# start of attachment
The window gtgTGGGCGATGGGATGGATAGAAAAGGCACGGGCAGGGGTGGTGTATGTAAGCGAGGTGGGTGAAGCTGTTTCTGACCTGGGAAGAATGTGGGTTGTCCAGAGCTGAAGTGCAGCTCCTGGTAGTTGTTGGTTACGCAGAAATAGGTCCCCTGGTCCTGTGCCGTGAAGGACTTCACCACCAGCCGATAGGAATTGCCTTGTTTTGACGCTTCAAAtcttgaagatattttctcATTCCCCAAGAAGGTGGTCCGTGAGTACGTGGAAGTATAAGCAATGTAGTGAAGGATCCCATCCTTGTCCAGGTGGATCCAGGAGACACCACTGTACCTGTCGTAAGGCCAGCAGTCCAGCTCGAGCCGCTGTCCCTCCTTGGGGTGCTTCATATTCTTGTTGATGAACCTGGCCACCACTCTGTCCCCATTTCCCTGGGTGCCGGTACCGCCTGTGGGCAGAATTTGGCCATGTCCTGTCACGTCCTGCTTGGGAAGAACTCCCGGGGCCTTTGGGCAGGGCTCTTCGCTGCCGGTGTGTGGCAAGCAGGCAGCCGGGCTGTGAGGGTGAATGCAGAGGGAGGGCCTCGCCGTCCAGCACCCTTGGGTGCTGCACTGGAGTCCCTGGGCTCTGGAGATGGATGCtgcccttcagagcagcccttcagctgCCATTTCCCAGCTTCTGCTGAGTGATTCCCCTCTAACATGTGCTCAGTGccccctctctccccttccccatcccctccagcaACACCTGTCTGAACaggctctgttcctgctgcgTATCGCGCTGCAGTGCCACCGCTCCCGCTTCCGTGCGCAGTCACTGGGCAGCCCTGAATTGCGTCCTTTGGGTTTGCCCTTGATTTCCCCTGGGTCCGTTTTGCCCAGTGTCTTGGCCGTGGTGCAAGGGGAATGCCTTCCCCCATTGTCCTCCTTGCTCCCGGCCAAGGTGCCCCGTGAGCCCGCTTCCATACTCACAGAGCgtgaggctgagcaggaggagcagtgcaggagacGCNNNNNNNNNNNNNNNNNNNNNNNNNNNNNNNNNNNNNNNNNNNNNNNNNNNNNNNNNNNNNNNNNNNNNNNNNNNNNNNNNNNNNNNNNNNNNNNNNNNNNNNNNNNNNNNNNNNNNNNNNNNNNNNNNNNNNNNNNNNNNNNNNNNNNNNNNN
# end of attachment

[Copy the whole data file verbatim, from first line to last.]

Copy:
The window gtgTGGGCGATGGGATGGATAGAAAAGGCACGGGCAGGGGTGGTGTATGTAAGCGAGGTGGGTGAAGCTGTTTCTGACCTGGGAAGAATGTGGGTTGTCCAGAGCTGAAGTGCAGCTCCTGGTAGTTGTTGGTTACGCAGAAATAGGTCCCCTGGTCCTGTGCCGTGAAGGACTTCACCACCAGCCGATAGGAATTGCCTTGTTTTGACGCTTCAAAtcttgaagatattttctcATTCCCCAAGAAGGTGGTCCGTGAGTACGTGGAAGTATAAGCAATGTAGTGAAGGATCCCATCCTTGTCCAGGTGGATCCAGGAGACACCACTGTACCTGTCGTAAGGCCAGCAGTCCAGCTCGAGCCGCTGTCCCTCCTTGGGGTGCTTCATATTCTTGTTGATGAACCTGGCCACCACTCTGTCCCCATTTCCCTGGGTGCCGGTACCGCCTGTGGGCAGAATTTGGCCATGTCCTGTCACGTCCTGCTTGGGAAGAACTCCCGGGGCCTTTGGGCAGGGCTCTTCGCTGCCGGTGTGTGGCAAGCAGGCAGCCGGGCTGTGAGGGTGAATGCAGAGGGAGGGCCTCGCCGTCCAGCACCCTTGGGTGCTGCACTGGAGTCCCTGGGCTCTGGAGATGGATGCtgcccttcagagcagcccttcagctgCCATTTCCCAGCTTCTGCTGAGTGATTCCCCTCTAACATGTGCTCAGTGccccctctctccccttccccatcccctccagcaACACCTGTCTGAACaggctctgttcctgctgcgTATCGCGCTGCAGTGCCACCGCTCCCGCTTCCGTGCGCAGTCACTGGGCAGCCCTGAATTGCGTCCTTTGGGTTTGCCCTTGATTTCCCCTGGGTCCGTTTTGCCCAGTGTCTTGGCCGTGGTGCAAGGGGAATGCCTTCCCCCATTGTCCTCCTTGCTCCCGGCCAAGGTGCCCCGTGAGCCCGCTTCCATACTCACAGAGCgtgaggctgagcaggaggagcagtgcaggagacGCNNNNNNNNNNNNNNNNNNNNNNNNNNNNNNNNNNNNNNNNNNNNNNNNNNNNNNNNNNNNNNNNNNNNNNNNNNNNNNNNNNNNNNNNNNNNNNNNNNNNNNNNNNNNNNNNNNNNNNNNNNNNNNNNNNNNNNNNNNNNNNNNNNNNNNNNNN